LITTLE ROCK, Ark. – Arkansas medical marijuana patients will soon be able to buy the product in Oklahoma.
The Arkansas Department of Health announced Wednesday it anticipates issuing registry ID cards within the next 30 days, pending next week’s Medical Marijuana Commission (MMC) meeting where commissioners plan to award the state’s 32 dispensary licenses.
“With the recent news in Oklahoma, the calls have spiked today,” said Connie Melton, the department’s Health Systems Licensing and Certification branch chief.
On New Year’s Day, a medical marijuana dispensary, Pharm 788, opened in Roland, 10 minutes from the Arkansas border. Oklahoma accepts out-of-state patients with a valid ID card.
The more than 6,700 patients approved in Arkansas have only received letters. The health department planned to print the cards one month prior to the product’s availability at dispensaries.
“We didn’t want the patients to have their cards expire and have to pay again to renew a card when they hadn’t even had an opportunity to purchase any medical marijuana,” said Melton.
The renewal fee is $50.
Scott Hardin, the MMC spokesperson, said the health department can “issue cards at the time they find is best.” Hardin pointed out if the product is obtained in Oklahoma, it would still remain illegal in Arkansas. David Couch, an attorney and the author of the state’s medical marijuana amendment, argues it would be legal.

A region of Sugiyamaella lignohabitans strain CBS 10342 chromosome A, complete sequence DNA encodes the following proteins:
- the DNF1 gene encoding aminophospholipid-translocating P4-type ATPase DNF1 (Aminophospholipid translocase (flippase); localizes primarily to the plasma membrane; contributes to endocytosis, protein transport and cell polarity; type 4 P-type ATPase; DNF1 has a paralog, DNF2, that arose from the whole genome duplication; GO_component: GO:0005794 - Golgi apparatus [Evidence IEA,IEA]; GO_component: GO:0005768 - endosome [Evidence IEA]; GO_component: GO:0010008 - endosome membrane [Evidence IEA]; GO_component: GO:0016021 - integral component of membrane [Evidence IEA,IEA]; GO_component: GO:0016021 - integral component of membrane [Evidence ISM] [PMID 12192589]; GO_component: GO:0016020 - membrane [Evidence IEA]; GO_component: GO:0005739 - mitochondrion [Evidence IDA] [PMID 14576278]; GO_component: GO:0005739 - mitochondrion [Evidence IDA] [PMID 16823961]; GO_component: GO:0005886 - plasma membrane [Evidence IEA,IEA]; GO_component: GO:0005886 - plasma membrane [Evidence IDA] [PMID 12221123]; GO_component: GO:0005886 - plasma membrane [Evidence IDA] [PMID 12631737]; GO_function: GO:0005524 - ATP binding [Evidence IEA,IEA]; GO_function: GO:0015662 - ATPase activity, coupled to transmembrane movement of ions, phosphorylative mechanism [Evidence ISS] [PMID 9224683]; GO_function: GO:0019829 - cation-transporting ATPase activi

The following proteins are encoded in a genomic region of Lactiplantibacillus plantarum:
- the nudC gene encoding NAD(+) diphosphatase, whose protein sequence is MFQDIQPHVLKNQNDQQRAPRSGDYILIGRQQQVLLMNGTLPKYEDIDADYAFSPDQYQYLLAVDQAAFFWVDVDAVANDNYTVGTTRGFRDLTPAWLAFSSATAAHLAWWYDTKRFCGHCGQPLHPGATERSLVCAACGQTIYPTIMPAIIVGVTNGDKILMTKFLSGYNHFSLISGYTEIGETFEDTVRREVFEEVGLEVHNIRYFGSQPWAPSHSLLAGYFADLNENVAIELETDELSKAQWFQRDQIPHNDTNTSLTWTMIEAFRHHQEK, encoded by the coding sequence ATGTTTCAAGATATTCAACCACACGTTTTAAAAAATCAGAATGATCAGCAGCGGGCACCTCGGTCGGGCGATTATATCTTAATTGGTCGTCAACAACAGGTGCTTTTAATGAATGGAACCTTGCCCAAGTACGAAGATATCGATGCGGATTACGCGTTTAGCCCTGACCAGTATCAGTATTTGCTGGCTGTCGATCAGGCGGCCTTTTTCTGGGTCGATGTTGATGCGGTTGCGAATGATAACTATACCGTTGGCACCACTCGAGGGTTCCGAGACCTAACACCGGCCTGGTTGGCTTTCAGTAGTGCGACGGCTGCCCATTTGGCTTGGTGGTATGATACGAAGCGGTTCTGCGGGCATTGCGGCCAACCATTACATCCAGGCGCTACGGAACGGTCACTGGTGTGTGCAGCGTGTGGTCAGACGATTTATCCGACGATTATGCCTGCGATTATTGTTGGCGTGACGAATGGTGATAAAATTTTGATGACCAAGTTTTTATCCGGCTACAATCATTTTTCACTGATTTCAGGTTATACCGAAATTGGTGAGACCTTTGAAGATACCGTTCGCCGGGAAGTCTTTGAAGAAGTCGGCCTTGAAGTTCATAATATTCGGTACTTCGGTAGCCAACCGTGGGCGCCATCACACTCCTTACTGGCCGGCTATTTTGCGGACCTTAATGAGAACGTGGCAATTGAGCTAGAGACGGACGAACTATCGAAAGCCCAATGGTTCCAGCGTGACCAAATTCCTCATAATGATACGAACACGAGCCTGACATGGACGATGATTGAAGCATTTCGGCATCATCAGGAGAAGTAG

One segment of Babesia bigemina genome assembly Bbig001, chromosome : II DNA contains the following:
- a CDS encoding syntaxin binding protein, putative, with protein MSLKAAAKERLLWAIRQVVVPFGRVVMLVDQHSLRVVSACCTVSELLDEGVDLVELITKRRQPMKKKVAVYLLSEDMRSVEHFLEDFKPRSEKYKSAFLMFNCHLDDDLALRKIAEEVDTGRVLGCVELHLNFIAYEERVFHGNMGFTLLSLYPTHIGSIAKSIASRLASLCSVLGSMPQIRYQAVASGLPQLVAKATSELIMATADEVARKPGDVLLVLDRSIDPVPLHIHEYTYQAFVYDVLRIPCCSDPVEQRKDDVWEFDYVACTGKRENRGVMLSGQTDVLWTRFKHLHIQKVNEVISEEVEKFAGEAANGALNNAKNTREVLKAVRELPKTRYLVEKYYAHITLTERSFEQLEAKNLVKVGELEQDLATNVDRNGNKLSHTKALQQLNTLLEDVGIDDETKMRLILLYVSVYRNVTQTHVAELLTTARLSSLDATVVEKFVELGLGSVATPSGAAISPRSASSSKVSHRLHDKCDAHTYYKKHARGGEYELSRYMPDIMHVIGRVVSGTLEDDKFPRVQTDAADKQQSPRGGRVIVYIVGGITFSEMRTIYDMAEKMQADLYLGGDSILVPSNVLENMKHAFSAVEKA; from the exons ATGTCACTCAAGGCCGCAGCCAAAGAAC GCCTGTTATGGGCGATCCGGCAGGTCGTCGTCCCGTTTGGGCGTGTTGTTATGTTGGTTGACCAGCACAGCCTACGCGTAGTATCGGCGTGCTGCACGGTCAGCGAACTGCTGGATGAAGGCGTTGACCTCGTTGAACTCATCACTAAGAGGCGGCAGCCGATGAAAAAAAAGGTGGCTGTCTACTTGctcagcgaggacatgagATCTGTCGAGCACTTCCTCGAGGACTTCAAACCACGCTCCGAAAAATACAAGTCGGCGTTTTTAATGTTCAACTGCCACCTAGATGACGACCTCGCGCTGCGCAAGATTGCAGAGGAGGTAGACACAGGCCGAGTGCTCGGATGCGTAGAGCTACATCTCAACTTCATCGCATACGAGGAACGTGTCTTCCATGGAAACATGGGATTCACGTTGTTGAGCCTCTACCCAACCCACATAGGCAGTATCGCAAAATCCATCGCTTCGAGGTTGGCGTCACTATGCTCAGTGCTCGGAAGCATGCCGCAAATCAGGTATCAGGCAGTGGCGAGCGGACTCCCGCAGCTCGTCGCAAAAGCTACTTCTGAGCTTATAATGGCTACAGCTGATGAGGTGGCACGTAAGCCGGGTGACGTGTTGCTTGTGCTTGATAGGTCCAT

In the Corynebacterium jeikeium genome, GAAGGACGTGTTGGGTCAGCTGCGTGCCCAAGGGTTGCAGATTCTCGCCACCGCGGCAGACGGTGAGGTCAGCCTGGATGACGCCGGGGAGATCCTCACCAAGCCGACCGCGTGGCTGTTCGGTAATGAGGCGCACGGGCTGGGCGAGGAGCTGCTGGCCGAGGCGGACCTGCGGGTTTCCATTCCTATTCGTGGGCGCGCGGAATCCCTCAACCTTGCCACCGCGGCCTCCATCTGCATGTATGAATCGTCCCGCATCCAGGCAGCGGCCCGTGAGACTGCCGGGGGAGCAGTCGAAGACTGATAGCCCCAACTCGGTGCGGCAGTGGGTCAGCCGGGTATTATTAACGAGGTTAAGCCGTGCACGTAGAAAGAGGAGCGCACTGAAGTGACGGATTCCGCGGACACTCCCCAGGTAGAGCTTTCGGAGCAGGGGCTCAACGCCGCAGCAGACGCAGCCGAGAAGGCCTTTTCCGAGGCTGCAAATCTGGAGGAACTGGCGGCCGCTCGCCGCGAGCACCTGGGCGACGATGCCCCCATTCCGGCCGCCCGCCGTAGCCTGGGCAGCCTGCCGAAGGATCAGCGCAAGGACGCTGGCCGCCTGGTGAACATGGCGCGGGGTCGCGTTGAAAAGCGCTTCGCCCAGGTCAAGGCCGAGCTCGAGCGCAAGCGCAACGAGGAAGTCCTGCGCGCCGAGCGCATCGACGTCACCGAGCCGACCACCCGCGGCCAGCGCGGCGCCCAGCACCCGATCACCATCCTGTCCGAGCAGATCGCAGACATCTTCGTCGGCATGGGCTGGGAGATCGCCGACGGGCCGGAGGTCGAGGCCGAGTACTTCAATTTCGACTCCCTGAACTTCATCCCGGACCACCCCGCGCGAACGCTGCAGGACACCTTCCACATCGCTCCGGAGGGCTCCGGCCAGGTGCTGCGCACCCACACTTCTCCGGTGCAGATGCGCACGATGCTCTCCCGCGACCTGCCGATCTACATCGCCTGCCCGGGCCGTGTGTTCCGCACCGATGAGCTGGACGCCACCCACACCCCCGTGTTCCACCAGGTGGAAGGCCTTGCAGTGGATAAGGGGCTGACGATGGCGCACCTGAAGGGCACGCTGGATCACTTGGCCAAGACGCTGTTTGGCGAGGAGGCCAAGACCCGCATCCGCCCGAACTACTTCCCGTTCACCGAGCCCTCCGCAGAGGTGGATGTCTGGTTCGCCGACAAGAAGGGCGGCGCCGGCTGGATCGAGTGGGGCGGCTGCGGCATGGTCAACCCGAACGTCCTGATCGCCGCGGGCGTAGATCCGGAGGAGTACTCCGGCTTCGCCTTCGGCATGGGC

Arkansas voters legalized medical marijuana in 2016. The state’s five growers have told the MMC they will be ready by spring at the earliest, while the MMC plans to award the licenses to sell the product at its next meeting Jan. 9.
Here is a breakdown of how Arkansas and Oklahoma’s medical marijuana programs compare:
Medical Marijuana in AR vs OK
Legalized in 2016
5 licenses to grow
32 licenses to sell
6,700+ patients approved
Legalized in 2018
1,300+ approved to grow (+ 340 processors)
800+ approved to sell
33,000 patients approved #arpx #arnews— Jessi Turnure (@JessiTurnure) January 2, 2019
Once the health department issues the ID cards, approved patients will be able to apply for a temporary medical marijuana license in Oklahoma that allows them to buy products there within 30 days.
Arkansas will also issue temporary cards to out-of-state patients when medical marijuana becomes available.
According to the health department’s fiscal year 2018 report, many of the approved patients have more than one of the 18 qualifying conditions. The most prevalent conditions are intractable pain, severe arthritis and PTSD.
The report states most patients are white between the ages of 45 and 64.